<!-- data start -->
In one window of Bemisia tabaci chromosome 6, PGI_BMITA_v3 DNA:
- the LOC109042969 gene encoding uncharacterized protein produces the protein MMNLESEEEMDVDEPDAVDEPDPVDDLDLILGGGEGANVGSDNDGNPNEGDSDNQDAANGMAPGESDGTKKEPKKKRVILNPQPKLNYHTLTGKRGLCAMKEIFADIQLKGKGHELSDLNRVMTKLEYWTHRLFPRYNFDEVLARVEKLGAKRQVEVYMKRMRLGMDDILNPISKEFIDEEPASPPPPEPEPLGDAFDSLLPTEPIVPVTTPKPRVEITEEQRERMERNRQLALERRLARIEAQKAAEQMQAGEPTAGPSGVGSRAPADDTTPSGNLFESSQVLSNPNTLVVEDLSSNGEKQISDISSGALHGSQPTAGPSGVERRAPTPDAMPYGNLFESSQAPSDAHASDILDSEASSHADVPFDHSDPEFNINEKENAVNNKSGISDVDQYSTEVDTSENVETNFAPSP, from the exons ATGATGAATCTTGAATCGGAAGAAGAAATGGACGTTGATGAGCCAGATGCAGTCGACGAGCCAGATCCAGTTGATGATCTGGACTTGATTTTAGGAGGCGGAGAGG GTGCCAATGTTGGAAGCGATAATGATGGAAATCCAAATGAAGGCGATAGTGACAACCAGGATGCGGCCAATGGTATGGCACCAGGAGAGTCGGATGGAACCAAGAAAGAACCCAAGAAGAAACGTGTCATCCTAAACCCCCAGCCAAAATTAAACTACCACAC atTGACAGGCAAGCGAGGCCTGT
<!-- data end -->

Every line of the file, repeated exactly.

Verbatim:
In one window of Bemisia tabaci chromosome 6, PGI_BMITA_v3 DNA:
- the LOC109042969 gene encoding uncharacterized protein produces the protein MMNLESEEEMDVDEPDAVDEPDPVDDLDLILGGGEGANVGSDNDGNPNEGDSDNQDAANGMAPGESDGTKKEPKKKRVILNPQPKLNYHTLTGKRGLCAMKEIFADIQLKGKGHELSDLNRVMTKLEYWTHRLFPRYNFDEVLARVEKLGAKRQVEVYMKRMRLGMDDILNPISKEFIDEEPASPPPPEPEPLGDAFDSLLPTEPIVPVTTPKPRVEITEEQRERMERNRQLALERRLARIEAQKAAEQMQAGEPTAGPSGVGSRAPADDTTPSGNLFESSQVLSNPNTLVVEDLSSNGEKQISDISSGALHGSQPTAGPSGVERRAPTPDAMPYGNLFESSQAPSDAHASDILDSEASSHADVPFDHSDPEFNINEKENAVNNKSGISDVDQYSTEVDTSENVETNFAPSP, from the exons ATGATGAATCTTGAATCGGAAGAAGAAATGGACGTTGATGAGCCAGATGCAGTCGACGAGCCAGATCCAGTTGATGATCTGGACTTGATTTTAGGAGGCGGAGAGG GTGCCAATGTTGGAAGCGATAATGATGGAAATCCAAATGAAGGCGATAGTGACAACCAGGATGCGGCCAATGGTATGGCACCAGGAGAGTCGGATGGAACCAAGAAAGAACCCAAGAAGAAACGTGTCATCCTAAACCCCCAGCCAAAATTAAACTACCACAC atTGACAGGCAAGCGAGGCCTGT